In our formative years, we’re always looking to the people around us to learn from, to help us to take ‘form’. If those people around us don’t understand boundaries, don’t align their actions with their words, don’t present examples to us of their limits in a clear and consistent dialogue, then as adults, we have a great deal of unlearning and re-learning to do.
We Fear Rejection
The fear of rejection is a pervasive one and can have a massive impact on our lives. It can prevent us from speaking up and speaking out, from putting ourselves forward for job roles that we’re more than qualified for, negotiating contracts; it can see us turning down dates, bowing to peer pressure, self-sabotaging, getting pro at people-pleasing, and basically, avoiding any situation or conversation where we might be judged, criticised or rejected.
This is all linked to low self-esteem and every time the fear wins out, we’re reinforcing the story we tell ourselves about how we’re unworthy, that we will only be accepted by being ‘good’, by masking our true feelings, or behaving how we believe people want us to be. We often feel inauthentic, as though we’re going to be ‘caught out’, because we are being inauthentic; we’re casting aside our true values and opinions and limits, so that we won’t be cast aside, and we’re fearful of showing our true-ness in case we end up alone.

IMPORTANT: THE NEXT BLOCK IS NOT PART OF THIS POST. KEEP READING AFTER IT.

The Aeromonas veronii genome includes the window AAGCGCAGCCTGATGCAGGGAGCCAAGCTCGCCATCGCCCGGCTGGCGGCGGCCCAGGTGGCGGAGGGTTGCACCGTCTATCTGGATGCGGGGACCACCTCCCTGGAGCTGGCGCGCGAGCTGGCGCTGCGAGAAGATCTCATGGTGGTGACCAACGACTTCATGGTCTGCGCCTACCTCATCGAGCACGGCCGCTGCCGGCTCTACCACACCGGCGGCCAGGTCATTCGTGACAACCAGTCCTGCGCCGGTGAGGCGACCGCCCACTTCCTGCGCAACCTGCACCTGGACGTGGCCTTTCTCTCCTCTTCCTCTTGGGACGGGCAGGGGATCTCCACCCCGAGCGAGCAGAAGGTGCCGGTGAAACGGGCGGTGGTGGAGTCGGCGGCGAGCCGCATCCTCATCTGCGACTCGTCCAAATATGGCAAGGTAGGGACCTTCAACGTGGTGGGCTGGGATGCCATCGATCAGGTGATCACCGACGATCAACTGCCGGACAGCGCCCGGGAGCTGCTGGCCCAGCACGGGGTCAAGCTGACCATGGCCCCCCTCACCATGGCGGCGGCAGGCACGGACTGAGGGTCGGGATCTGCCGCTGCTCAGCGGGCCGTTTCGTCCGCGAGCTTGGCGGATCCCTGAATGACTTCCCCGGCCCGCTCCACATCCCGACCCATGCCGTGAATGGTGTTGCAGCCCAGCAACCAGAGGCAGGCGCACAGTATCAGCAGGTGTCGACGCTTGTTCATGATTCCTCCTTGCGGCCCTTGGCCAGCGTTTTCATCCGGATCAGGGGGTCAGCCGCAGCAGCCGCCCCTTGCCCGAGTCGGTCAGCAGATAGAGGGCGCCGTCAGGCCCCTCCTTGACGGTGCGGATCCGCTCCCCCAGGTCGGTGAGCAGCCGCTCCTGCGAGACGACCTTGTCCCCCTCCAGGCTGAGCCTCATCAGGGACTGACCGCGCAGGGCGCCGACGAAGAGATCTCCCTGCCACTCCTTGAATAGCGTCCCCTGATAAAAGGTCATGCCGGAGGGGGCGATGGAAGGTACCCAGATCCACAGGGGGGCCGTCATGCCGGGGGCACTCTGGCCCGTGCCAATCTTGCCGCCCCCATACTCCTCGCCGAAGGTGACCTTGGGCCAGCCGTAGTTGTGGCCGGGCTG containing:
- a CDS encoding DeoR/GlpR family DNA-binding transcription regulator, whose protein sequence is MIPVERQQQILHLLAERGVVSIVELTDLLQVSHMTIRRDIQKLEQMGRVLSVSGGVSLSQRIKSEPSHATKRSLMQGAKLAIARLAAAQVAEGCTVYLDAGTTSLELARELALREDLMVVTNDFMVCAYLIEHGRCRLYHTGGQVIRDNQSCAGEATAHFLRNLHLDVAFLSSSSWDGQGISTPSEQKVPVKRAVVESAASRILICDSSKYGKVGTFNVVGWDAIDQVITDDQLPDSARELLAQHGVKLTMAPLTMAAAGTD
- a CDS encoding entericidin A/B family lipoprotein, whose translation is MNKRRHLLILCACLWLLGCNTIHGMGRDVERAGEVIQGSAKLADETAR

This doesn’t half lead to cockeyed boundaries though – we end up putting up with things waaay past the point that they became unhealthy for us. It often results in enabling bad behaviour, not taking a stand against wrongdoing against us, experiencing burnout as we rabbit away trying to please others, living reactively and not proactively, ignoring our own needs, and as for those dreams of ours, they were kissed goodbye a long, long time ago.
We might worry that setting a boundary will end up in us being rejected in some way, but if people are scared so easily away just because we’ve identified and set limits for ourselves, then they’re the ones who were most in need of the boundaries in the first place. Our not having boundaries has probably over-served them for far too long and they’ve rather liked it that way.
This piece is an extract from chapter two of our book Making Space: Creating boundaries in an ever-encroaching world, published by Orion Spring, which is available in on Amazon, at Waterstones and at WHSmiths. You can grab copies of our previous two books, from our shop.
P.S. You can find downloadable, PDF versions of the worksheets included in Making Space here.